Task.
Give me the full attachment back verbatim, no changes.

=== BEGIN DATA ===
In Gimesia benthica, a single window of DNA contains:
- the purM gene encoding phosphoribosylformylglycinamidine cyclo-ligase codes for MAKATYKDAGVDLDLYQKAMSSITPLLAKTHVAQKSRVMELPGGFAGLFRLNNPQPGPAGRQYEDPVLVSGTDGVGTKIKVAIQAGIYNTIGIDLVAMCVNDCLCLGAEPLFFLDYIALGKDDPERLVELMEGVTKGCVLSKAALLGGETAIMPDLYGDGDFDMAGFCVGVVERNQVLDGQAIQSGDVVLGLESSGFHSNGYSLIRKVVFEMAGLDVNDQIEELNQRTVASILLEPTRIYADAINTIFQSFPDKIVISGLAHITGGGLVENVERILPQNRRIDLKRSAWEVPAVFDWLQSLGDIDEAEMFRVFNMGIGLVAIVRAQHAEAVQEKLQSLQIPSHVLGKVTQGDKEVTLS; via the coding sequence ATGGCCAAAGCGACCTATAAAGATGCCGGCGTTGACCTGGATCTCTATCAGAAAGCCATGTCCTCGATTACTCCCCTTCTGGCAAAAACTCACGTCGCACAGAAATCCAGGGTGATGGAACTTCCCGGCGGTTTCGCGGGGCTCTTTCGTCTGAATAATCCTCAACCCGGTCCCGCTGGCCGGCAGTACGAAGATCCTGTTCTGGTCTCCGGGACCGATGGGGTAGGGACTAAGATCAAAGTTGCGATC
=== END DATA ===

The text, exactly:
In Gimesia benthica, a single window of DNA contains:
- the purM gene encoding phosphoribosylformylglycinamidine cyclo-ligase codes for MAKATYKDAGVDLDLYQKAMSSITPLLAKTHVAQKSRVMELPGGFAGLFRLNNPQPGPAGRQYEDPVLVSGTDGVGTKIKVAIQAGIYNTIGIDLVAMCVNDCLCLGAEPLFFLDYIALGKDDPERLVELMEGVTKGCVLSKAALLGGETAIMPDLYGDGDFDMAGFCVGVVERNQVLDGQAIQSGDVVLGLESSGFHSNGYSLIRKVVFEMAGLDVNDQIEELNQRTVASILLEPTRIYADAINTIFQSFPDKIVISGLAHITGGGLVENVERILPQNRRIDLKRSAWEVPAVFDWLQSLGDIDEAEMFRVFNMGIGLVAIVRAQHAEAVQEKLQSLQIPSHVLGKVTQGDKEVTLS; via the coding sequence ATGGCCAAAGCGACCTATAAAGATGCCGGCGTTGACCTGGATCTCTATCAGAAAGCCATGTCCTCGATTACTCCCCTTCTGGCAAAAACTCACGTCGCACAGAAATCCAGGGTGATGGAACTTCCCGGCGGTTTCGCGGGGCTCTTTCGTCTGAATAATCCTCAACCCGGTCCCGCTGGCCGGCAGTACGAAGATCCTGTTCTGGTCTCCGGGACCGATGGGGTAGGGACTAAGATCAAAGTTGCGATC